Meanwhile, stocks draws a much higher than originally forecast: File Image/PixaBay
For once, the now-common discrepancy between analytical predictions regarding U.S. crude inventory levels and what the levels prove to be worked in the commodity's favour on Friday when much higher than expected draws caused oil prices to hit a three month high - and rise to the fourth consecutive weekly gain.
According to the Energy Information Administration, U.S. crude stocks fell by 5.5 million barrels in the week to December 20 to 441.4 million barrels, compared to analysts' expectations of a 1.7 million barrel drop.
Adding to Friday's aura of optimism was the S&P 500 index .SPX close to logging its best year since 1997; also lifting U.S. stocks was a survey showing that online holiday purchases by U.S. consumers reached a record.
Robert Yawger, director of energy futures, Mizuho Securities
The market is overbought
Josh Graves, senior market strategist at RJO Futures, said, "Inventories are bullish almost across the board, [and] it's a Santa Claus rally: people tend to buy more things that will indirectly drive the price of oil up."
Brent on Friday rose 24 cents to settle at $68.16 per barrel, the highest since mid-September; West Texas Intermediate rose 4 cents to settle at $61.72 per barrel, another three-month high.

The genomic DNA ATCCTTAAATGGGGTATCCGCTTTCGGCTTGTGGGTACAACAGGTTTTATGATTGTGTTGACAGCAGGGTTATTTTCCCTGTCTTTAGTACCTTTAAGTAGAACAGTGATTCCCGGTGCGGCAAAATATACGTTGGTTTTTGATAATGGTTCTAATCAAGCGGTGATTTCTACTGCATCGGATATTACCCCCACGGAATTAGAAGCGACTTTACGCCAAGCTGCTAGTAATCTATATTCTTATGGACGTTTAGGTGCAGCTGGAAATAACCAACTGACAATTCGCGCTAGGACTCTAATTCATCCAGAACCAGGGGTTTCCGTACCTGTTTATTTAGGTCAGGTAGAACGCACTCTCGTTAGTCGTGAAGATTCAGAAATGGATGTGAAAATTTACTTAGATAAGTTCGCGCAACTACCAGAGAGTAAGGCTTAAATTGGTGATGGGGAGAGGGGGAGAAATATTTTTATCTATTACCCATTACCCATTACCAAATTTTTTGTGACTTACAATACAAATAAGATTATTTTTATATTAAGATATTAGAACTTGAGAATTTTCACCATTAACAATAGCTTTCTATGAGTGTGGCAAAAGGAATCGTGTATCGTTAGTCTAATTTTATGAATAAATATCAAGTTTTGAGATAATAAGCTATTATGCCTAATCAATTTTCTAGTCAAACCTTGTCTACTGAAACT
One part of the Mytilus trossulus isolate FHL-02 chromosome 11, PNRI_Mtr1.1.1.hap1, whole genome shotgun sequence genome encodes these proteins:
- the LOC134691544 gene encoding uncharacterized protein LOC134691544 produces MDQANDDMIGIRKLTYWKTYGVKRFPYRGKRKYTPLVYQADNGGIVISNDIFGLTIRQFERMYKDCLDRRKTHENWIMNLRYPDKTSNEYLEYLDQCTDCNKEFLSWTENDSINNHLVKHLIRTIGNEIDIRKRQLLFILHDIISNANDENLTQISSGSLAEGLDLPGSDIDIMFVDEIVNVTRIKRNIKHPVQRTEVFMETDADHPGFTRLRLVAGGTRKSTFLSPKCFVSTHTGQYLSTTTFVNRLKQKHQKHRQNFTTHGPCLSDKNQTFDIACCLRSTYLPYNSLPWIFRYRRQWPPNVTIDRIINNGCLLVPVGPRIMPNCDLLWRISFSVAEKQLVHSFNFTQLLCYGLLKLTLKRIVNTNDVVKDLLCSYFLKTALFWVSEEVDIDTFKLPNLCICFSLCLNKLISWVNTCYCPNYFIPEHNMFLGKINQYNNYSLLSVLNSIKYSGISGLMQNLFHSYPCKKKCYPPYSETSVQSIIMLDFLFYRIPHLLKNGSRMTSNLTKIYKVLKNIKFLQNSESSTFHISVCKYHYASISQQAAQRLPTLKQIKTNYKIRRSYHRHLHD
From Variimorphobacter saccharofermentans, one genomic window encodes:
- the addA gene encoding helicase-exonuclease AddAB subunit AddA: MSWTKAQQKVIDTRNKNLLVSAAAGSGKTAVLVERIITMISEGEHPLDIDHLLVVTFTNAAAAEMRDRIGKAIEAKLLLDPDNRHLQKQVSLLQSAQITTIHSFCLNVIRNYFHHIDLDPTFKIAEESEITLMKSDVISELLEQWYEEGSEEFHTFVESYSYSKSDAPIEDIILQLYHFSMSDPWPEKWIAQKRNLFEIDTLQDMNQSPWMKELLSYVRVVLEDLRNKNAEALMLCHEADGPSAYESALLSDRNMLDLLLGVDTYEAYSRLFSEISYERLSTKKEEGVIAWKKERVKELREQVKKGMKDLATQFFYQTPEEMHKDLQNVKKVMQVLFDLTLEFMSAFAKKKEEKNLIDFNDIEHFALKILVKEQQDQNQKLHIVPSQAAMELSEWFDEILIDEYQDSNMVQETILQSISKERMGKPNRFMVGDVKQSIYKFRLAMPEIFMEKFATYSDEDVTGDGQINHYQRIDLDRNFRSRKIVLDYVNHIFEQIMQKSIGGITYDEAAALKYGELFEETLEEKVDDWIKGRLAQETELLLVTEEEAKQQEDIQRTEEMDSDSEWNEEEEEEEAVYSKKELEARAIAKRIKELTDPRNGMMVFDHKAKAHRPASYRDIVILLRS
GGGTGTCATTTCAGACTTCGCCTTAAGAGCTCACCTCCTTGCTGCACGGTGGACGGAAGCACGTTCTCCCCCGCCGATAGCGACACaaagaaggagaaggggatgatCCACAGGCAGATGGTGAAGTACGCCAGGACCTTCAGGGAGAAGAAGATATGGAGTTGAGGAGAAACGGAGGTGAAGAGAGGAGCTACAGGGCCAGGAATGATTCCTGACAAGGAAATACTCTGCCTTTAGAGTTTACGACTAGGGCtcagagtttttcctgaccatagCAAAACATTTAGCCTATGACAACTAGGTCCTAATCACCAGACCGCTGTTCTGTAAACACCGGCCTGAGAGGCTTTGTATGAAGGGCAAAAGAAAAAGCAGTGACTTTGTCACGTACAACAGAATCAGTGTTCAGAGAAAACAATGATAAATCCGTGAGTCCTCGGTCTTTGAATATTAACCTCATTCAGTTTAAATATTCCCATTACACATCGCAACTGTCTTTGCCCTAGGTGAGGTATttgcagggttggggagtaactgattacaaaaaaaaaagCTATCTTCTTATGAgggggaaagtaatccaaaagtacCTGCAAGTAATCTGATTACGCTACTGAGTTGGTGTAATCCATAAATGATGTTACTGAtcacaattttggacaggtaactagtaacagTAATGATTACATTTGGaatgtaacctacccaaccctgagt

Presumably appreciating developments that suggest the crude market's immediate future isn't as dire as the experts have made out to be, Alexander Novak, energy minister for Russia, stated on Friday that the Organization of the Petroleum Exporting Countries (OPEC) and its allies may consider ending their oil output reduction in 2020.
He told Russian media, "As far as the production cuts are concerned, I repeat once again, this is not an indefinite process: a decision on the exit should be gradually taken in order to keep up market share and so that our companies would be able to provide and implement their future projects.
"I think that we will consider that this year."
Novak went on to suggest that global oil markets are currently more or less stable and that demand may rise in the summer when more fuel is required by motorists.
However, Robert Yawger, futures director at Mizuho Securities, warned not to be overly optimistic about market conditions going into the New Year.
He remarked, "Oil will likely correlate to equities" through the remainder of the year and even see multi-month highs, "but the situation is not sustainable for much longer: the market is overbought."